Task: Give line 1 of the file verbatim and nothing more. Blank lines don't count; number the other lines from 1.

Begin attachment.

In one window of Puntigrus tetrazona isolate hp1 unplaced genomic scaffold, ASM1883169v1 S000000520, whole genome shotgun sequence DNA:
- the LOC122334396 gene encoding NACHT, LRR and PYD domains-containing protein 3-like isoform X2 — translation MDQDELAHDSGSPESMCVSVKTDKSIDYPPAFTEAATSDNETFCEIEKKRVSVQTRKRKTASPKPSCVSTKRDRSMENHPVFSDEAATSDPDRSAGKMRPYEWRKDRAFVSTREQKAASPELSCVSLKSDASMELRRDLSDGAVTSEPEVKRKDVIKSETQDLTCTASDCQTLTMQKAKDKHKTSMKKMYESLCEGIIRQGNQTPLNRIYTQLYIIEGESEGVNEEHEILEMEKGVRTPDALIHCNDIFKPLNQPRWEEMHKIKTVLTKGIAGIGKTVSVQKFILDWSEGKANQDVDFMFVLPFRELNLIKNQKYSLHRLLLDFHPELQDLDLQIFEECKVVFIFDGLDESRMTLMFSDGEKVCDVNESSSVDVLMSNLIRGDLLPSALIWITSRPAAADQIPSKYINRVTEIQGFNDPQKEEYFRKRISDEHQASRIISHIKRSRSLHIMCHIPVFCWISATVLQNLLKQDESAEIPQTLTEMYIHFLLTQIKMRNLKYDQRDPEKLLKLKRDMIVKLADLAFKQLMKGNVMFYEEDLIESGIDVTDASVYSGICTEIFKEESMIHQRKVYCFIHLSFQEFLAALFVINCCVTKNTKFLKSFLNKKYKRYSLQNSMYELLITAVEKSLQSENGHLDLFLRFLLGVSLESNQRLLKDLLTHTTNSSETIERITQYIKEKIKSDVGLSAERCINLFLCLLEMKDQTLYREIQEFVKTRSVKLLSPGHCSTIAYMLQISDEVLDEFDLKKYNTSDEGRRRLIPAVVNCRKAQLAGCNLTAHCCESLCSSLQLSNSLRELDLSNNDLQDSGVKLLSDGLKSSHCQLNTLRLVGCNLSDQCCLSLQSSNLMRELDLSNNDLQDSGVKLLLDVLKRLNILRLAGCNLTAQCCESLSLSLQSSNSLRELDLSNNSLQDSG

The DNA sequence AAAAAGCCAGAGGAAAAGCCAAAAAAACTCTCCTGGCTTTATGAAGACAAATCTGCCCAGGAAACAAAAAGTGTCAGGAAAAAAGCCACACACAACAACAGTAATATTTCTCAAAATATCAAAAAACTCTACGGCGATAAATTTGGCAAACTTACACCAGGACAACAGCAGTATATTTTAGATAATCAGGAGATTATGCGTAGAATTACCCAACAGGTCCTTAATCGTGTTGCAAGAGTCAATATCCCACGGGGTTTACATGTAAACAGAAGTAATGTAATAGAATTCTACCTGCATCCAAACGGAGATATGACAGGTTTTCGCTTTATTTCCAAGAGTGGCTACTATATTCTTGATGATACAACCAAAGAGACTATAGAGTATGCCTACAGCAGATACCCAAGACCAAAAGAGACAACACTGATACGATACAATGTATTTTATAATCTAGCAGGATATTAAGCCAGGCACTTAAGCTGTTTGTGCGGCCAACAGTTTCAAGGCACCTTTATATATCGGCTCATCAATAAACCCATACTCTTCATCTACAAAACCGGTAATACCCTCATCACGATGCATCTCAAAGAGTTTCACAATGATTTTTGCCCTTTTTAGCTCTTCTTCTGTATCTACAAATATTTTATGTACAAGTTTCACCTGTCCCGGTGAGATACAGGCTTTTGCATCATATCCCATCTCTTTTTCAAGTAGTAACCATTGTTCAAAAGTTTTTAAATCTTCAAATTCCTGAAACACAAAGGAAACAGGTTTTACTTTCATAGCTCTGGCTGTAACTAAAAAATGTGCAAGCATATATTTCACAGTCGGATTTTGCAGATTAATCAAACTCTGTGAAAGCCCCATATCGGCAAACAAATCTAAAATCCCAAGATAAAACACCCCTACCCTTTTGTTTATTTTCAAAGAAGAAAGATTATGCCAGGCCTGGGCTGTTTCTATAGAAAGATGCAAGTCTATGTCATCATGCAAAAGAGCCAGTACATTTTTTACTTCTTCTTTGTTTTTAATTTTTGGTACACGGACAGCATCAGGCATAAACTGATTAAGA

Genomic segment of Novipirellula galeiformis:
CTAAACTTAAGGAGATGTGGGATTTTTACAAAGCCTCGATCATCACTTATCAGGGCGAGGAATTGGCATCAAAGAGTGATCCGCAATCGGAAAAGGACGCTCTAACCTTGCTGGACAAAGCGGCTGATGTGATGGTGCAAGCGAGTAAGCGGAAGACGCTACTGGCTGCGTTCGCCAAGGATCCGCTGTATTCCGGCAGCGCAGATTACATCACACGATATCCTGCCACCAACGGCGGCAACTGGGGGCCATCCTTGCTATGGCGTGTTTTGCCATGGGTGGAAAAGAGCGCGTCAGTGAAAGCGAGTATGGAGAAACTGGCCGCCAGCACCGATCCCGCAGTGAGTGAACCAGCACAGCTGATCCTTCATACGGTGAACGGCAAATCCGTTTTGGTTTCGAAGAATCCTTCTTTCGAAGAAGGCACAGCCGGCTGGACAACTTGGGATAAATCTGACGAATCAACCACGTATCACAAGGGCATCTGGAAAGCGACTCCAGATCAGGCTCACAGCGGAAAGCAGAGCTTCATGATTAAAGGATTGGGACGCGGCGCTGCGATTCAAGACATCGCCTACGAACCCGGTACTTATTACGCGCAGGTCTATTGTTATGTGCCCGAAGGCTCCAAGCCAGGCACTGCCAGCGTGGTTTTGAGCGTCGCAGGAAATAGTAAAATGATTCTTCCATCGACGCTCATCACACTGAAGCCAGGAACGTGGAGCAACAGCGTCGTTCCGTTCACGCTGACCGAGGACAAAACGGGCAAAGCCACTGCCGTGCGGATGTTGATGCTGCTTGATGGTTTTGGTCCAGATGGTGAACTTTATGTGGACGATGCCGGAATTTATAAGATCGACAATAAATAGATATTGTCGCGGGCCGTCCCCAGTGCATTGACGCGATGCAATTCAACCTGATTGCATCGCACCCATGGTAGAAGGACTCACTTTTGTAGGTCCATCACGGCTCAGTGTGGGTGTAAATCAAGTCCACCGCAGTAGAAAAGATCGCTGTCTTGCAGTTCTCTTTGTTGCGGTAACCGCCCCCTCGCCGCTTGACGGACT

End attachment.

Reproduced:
In one window of Puntigrus tetrazona isolate hp1 unplaced genomic scaffold, ASM1883169v1 S000000520, whole genome shotgun sequence DNA: